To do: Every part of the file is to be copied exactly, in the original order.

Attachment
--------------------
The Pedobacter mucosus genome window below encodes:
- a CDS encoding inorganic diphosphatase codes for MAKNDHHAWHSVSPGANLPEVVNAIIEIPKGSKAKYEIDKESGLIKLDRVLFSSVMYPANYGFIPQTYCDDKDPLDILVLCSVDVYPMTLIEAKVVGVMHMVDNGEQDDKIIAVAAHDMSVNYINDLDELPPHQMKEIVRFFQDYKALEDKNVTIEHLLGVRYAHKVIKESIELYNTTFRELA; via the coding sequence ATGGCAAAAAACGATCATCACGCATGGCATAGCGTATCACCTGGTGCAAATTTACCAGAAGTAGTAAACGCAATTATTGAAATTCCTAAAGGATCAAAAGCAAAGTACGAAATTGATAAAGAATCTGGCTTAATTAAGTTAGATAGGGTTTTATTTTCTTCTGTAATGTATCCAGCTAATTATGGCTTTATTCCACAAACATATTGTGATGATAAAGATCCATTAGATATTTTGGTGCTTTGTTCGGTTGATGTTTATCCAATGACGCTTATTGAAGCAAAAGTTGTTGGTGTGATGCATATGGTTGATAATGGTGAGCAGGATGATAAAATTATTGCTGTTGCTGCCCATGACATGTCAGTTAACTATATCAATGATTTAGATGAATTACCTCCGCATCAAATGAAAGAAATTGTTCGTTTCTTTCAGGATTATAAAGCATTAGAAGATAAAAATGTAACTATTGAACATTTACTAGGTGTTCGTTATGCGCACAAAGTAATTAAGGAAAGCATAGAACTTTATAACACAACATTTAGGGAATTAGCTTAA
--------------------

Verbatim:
The Pedobacter mucosus genome window below encodes:
- a CDS encoding inorganic diphosphatase codes for MAKNDHHAWHSVSPGANLPEVVNAIIEIPKGSKAKYEIDKESGLIKLDRVLFSSVMYPANYGFIPQTYCDDKDPLDILVLCSVDVYPMTLIEAKVVGVMHMVDNGEQDDKIIAVAAHDMSVNYINDLDELPPHQMKEIVRFFQDYKALEDKNVTIEHLLGVRYAHKVIKESIELYNTTFRELA; via the coding sequence ATGGCAAAAAACGATCATCACGCATGGCATAGCGTATCACCTGGTGCAAATTTACCAGAAGTAGTAAACGCAATTATTGAAATTCCTAAAGGATCAAAAGCAAAGTACGAAATTGATAAAGAATCTGGCTTAATTAAGTTAGATAGGGTTTTATTTTCTTCTGTAATGTATCCAGCTAATTATGGCTTTATTCCACAAACATATTGTGATGATAAAGATCCATTAGATATTTTGGTGCTTTGTTCGGTTGATGTTTATCCAATGACGCTTATTGAAGCAAAAGTTGTTGGTGTGATGCATATGGTTGATAATGGTGAGCAGGATGATAAAATTATTGCTGTTGCTGCCCATGACATGTCAGTTAACTATATCAATGATTTAGATGAATTACCTCCGCATCAAATGAAAGAAATTGTTCGTTTCTTTCAGGATTATAAAGCATTAGAAGATAAAAATGTAACTATTGAACATTTACTAGGTGTTCGTTATGCGCACAAAGTAATTAAGGAAAGCATAGAACTTTATAACACAACATTTAGGGAATTAGCTTAA